Ischia, July 22 - Six teenage fairies who have won the hearts of girls around the globe - the Winx Club - were celebrated at the Ischia Global Fest film and music festival on Sunday. The businessman and cartoonist who invented the Winx fairies, Iginio Straffi, and his team at Rainbow S.r.l., were awarded for the animated heroines who are celebrating their 10th anniversary this year. The Winx Club is a group of fairies who study magic at a school in the world of Alfea. They dress like hip teenagers, tussle with adolescent-type problems and frequently save the world from the powers of evil. Still going strong after a decade in stores and on screens around the world, Straffi confessed that his dream was "to turn the Winx into new the Barbies, cult dolls beloved by many generations, familiar objects not only to the littlest, but also icons to collect". Rainbow has become Europe's largest television animation studio, generating retail sales of 3.5 billion euros, and ranking 11th in the world for licensing, with 356 licensees, Straffi said. The Winx Club is broadcast in 150 countries. Fifty million Winx dolls have been sold. But Straffi noted that the Winx have come to appeal to a younger market over the years. The Winx were once aimed at girls aged five to twelve, but fans now tend to be four to eight years old, after which girls now gravitate to real-life characters on television series, Straffi said. Straffi plans to win back older girls and young women using the 10th anniversary for nostalgia, relaunching vintage dolls as collectors' items.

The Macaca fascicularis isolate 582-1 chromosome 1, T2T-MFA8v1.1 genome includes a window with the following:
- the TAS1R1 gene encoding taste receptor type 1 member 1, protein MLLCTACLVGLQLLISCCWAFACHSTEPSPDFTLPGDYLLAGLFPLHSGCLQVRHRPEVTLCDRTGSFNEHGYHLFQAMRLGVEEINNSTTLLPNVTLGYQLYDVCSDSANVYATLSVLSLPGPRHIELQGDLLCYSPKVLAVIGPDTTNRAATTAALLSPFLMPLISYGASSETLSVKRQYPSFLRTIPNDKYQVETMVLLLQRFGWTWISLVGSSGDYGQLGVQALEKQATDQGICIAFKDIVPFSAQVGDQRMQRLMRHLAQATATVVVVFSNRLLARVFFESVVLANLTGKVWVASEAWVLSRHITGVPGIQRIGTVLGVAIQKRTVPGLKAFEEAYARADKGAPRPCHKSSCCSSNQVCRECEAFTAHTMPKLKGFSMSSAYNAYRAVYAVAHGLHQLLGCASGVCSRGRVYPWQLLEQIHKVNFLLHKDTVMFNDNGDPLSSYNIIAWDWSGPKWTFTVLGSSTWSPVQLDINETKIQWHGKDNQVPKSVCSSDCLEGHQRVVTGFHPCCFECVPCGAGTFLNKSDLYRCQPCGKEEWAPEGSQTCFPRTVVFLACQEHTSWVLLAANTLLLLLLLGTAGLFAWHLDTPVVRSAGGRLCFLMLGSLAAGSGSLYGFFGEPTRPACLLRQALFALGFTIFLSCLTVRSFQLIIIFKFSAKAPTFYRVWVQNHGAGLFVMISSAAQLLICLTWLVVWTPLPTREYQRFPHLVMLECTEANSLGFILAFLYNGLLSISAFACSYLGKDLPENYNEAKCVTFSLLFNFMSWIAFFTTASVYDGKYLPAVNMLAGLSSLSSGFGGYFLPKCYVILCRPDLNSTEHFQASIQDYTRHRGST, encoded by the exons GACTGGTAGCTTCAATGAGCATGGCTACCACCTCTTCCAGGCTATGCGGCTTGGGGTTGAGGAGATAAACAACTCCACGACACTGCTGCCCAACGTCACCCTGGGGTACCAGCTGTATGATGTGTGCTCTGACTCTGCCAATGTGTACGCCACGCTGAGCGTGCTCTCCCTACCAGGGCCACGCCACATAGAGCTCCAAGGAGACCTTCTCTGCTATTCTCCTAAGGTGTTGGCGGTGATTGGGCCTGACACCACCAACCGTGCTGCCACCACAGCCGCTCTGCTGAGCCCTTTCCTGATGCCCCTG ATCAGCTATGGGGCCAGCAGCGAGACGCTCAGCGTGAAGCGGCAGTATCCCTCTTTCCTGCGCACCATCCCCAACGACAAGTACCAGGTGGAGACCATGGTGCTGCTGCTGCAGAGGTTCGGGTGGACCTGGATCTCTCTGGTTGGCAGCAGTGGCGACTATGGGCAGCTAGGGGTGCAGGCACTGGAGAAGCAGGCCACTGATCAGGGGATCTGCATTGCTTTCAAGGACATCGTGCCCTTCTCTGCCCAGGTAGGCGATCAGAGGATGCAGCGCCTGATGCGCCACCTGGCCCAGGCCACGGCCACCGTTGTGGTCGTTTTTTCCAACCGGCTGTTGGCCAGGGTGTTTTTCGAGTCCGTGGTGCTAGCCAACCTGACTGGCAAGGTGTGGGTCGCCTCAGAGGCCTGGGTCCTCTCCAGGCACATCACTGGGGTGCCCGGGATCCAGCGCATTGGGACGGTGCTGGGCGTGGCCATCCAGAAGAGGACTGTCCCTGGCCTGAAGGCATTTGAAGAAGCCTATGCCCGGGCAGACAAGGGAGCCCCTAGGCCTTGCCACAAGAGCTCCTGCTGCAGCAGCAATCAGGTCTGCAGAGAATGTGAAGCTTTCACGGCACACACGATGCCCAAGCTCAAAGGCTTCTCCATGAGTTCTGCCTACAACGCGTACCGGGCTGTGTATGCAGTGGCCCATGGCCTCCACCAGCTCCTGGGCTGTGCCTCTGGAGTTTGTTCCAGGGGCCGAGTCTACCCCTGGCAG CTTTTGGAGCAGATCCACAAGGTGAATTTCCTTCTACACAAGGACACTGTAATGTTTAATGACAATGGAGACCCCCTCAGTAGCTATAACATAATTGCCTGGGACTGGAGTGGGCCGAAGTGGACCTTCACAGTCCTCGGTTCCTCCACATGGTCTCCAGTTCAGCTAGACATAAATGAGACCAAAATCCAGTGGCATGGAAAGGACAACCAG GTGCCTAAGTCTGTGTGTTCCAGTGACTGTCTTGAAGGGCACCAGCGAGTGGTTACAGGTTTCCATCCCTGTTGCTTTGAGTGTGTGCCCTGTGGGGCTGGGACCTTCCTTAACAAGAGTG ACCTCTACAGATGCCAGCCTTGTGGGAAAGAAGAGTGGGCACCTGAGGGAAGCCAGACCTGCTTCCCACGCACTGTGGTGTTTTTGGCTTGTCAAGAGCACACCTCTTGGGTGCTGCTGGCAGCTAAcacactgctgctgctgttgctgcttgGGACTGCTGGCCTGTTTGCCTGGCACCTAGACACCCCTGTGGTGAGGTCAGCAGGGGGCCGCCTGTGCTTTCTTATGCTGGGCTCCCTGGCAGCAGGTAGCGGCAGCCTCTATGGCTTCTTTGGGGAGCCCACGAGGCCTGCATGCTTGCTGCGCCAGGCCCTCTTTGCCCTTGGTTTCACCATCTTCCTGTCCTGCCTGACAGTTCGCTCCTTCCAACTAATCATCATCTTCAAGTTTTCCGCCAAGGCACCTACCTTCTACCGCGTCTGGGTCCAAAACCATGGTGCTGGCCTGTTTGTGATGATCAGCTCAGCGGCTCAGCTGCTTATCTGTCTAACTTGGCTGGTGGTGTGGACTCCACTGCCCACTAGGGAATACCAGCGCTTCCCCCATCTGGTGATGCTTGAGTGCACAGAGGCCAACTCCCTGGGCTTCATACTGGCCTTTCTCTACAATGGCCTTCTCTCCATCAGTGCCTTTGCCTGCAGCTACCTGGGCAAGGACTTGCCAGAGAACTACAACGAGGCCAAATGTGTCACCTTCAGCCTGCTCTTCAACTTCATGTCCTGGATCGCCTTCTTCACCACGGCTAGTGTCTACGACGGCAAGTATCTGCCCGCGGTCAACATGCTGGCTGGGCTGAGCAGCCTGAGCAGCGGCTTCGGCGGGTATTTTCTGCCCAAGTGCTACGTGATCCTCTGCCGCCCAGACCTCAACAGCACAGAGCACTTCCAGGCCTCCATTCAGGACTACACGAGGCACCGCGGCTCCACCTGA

After two Winx movies, plus another in production, Straffi is conceiving a new film project with Winx fairies interpreted by real actors. "It will be done sooner or later," Straffi said. The cartoonist recalled how stoking the brand has been a constant - and not always successful - effort over the years. "In some countries the phenomenon has never waned, while in other territories (the Winx) have been gradually overtaken. "We've managed to renew these fairies with stories and themes that are always new or current, like ecology, respect for nature, or even nature mythology. "Adding to the renewal, there have also been ice shows, plus live and cinematic productions that have made the brand grow year after year," said Straffi. In 2010, the animated TV series inspired Italy's first-ever feature film using the 3D technology that helped make Avatar into the highest-grossing movie worldwide. The Winx Club is on its sixth television series on Italy's main public television station, RAI 1, but at least one key to the future, Straffi said, rests with handheld computers: "We are developing (products for) the interactive world and the Web, because even the smallest use the tablet".